The High Cost Of Cheap Gas – Documentary Film

movie poster

Produced by Mira Dutschke, Directed By Jeffrey Barbee. Associate Producer: Charles Moore. With: Kendra Lauren Gros, Ashleigh Hamilton-Moore, Kiko Herrera and many others.Download our Press Release

Accolade-Merit-logo-black copy-shigh cost of cheap gas - winner envirofilm 2015

Education & Community Screenings:
Green Planet Films

Download or stream the film:

Libya54.158.0.157

Follow producer Mira Dutschke and director Jeffrey Barbee around the world as they uncover the facts about this controversial business, and why it affects us all. Secret fracking operations have been conducted in Africa’s most protected National Parks. The team uncovers these operations and brings hard evidence to light that startles policy makers. This is the international underbelly of the energy business, but there is hope.

Watch the first ten minutes of the film:

Copy of The High Cost Of Cheap Gas -First Ten Minutes

The struggle over natural gas development rages on in countries around the world…

…but in Botswana natural gas companies quietly and without public input began drilling in sensitive wilderness areas. Until now only a few industry press releases have been made public, this is the first journalistic investigation to cover this breaking story.

The High Cost of Cheap Gas is profiled on national TV program 50/50.

Fracking in Botswana

A 50/50 interview with the director Jeff Barbee.

Jeff Barbee- Fracking Interview

LINK: Maps of gas prospecting licenses in the Central Kalahari Game Reserve

DOWNLOAD: The proof of fracking in Botswana used for this report. -Please credit High Cost of Cheap Gas if used.

About the filmmakers:

Jeffrey Barbee works for Global Post, LinkTV.org and the UK Guardian. His work appears in the New York Times, the BBC, NOS Tv Holland, Smithsonian Magazine, RTL News, PBS, CBS, Time Magazine, Newsweek, Vanity Fair.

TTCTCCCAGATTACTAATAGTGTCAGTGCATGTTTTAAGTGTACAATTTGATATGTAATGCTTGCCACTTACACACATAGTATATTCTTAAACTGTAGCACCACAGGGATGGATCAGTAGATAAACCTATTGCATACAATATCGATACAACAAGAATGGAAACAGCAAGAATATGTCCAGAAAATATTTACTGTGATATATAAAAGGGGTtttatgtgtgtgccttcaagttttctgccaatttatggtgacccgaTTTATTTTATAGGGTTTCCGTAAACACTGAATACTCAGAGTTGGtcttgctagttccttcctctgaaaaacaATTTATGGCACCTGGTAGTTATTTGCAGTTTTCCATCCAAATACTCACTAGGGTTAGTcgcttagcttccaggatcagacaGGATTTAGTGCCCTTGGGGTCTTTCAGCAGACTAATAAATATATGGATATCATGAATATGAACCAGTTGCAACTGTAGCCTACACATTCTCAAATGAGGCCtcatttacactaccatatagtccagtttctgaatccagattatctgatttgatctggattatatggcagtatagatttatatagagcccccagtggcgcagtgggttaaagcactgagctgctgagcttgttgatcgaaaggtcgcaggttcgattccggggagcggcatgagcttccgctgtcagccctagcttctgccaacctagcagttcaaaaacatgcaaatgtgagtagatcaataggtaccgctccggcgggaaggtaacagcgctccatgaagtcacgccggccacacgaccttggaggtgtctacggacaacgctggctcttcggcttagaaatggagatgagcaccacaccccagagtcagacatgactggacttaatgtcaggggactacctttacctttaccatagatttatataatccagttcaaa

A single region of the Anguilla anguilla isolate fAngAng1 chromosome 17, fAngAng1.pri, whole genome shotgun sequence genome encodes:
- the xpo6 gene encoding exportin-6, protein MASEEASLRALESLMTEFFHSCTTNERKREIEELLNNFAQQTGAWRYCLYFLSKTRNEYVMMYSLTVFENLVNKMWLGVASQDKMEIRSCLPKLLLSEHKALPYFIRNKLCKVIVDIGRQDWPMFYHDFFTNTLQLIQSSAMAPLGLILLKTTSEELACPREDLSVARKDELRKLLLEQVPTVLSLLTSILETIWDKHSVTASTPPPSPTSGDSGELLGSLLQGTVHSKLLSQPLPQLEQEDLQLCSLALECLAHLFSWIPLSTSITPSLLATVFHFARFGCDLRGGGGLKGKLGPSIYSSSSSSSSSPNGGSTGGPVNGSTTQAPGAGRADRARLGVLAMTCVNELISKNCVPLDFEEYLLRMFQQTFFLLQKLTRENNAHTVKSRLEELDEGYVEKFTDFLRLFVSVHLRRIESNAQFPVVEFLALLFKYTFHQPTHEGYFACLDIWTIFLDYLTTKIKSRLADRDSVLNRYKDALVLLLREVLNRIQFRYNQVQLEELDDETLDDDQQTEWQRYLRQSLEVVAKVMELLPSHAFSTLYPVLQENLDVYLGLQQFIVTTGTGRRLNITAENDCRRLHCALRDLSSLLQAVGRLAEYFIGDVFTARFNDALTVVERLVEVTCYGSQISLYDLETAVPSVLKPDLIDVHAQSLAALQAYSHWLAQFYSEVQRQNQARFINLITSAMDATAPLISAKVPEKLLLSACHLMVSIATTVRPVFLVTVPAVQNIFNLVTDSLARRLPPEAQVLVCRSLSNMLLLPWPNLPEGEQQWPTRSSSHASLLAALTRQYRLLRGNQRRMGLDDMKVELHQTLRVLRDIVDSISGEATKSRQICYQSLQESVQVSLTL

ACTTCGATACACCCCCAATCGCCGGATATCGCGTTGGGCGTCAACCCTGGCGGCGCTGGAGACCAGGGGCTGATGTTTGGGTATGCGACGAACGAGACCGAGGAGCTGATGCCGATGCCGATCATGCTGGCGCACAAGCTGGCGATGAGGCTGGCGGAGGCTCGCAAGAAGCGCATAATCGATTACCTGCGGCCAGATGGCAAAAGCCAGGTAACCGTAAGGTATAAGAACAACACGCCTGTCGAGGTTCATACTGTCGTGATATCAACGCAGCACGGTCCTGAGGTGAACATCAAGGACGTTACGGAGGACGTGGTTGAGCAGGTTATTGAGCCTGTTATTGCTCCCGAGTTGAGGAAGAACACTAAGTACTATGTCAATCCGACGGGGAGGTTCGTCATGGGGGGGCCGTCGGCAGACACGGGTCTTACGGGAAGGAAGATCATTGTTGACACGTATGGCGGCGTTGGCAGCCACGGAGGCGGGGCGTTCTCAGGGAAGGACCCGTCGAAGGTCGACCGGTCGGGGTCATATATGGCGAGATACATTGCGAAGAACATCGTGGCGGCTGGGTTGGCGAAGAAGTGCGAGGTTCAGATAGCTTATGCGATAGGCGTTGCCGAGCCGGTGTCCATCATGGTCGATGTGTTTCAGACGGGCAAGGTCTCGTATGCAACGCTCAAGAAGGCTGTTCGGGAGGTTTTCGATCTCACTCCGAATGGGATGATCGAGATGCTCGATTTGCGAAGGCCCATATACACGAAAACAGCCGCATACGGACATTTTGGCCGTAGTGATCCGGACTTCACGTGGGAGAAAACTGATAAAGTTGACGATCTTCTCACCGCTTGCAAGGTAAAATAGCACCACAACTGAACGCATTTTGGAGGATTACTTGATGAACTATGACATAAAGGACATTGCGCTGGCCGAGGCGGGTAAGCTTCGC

Mira Dutschke has a masters degree in Human Rights Law and 10 years international research experience. Currently she is producing media investigating human rights and environmental issues.

Barbee’s and Dutschke’s last film, Creating a Climate for Change won best environmental film at the Colorado Film Festival in 2012.

Quotes from the film:

Randy UdallRandy Udall

Energy Consultant, Colorado, U.S.A

“The gas industry loves to talk about clean burning natural gas. Well, it’s clean when it gets to you but there is a trail of devastation that the gas industry leaves all the way back to the gas well. “

 

Tweet BlancettTweety  Blancett

Landowner: 200 wells on property, New Mexico, USA

“The well-heads are leaking, the pits have overflowed, they’re un-lined, and they seep into the water sources and into the springs. That was the main thing that caused us to quit ranching – it’s because our water’s contaminated”.

Jumanda GakeleboneJumanda Gakelebone

Community Activist, Botswana

“Look at our country – it is still a developing country. If you bring gas companies like this they have destroyed and did bad things in the US what about Botswana? What will happen here? It’s going to be a mess.”

Steve BodenSteve Boden

Unconventional Gas Development Manager

Sasol, Johannesburg, South Africa